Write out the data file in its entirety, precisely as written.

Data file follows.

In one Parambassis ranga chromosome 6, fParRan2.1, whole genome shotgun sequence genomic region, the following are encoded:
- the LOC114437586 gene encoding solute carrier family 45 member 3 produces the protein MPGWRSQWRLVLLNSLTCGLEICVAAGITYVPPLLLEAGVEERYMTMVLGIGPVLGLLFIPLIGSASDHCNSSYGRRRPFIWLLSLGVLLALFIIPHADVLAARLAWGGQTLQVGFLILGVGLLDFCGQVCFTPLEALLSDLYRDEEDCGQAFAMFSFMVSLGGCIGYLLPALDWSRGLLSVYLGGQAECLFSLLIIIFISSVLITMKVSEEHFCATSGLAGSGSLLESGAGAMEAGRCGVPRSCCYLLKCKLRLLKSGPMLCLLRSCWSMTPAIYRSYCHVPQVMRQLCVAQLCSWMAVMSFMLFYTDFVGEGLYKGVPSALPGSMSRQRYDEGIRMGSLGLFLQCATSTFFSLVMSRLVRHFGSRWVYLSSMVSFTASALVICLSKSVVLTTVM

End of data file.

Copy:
In one Parambassis ranga chromosome 6, fParRan2.1, whole genome shotgun sequence genomic region, the following are encoded:
- the LOC114437586 gene encoding solute carrier family 45 member 3 produces the protein MPGWRSQWRLVLLNSLTCGLEICVAAGITYVPPLLLEAGVEERYMTMVLGIGPVLGLLFIPLIGSASDHCNSSYGRRRPFIWLLSLGVLLALFIIPHADVLAARLAWGGQTLQVGFLILGVGLLDFCGQVCFTPLEALLSDLYRDEEDCGQAFAMFSFMVSLGGCIGYLLPALDWSRGLLSVYLGGQAECLFSLLIIIFISSVLITMKVSEEHFCATSGLAGSGSLLESGAGAMEAGRCGVPRSCCYLLKCKLRLLKSGPMLCLLRSCWSMTPAIYRSYCHVPQVMRQLCVAQLCSWMAVMSFMLFYTDFVGEGLYKGVPSALPGSMSRQRYDEGIRMGSLGLFLQCATSTFFSLVMSRLVRHFGSRWVYLSSMVSFTASALVICLSKSVVLTTVM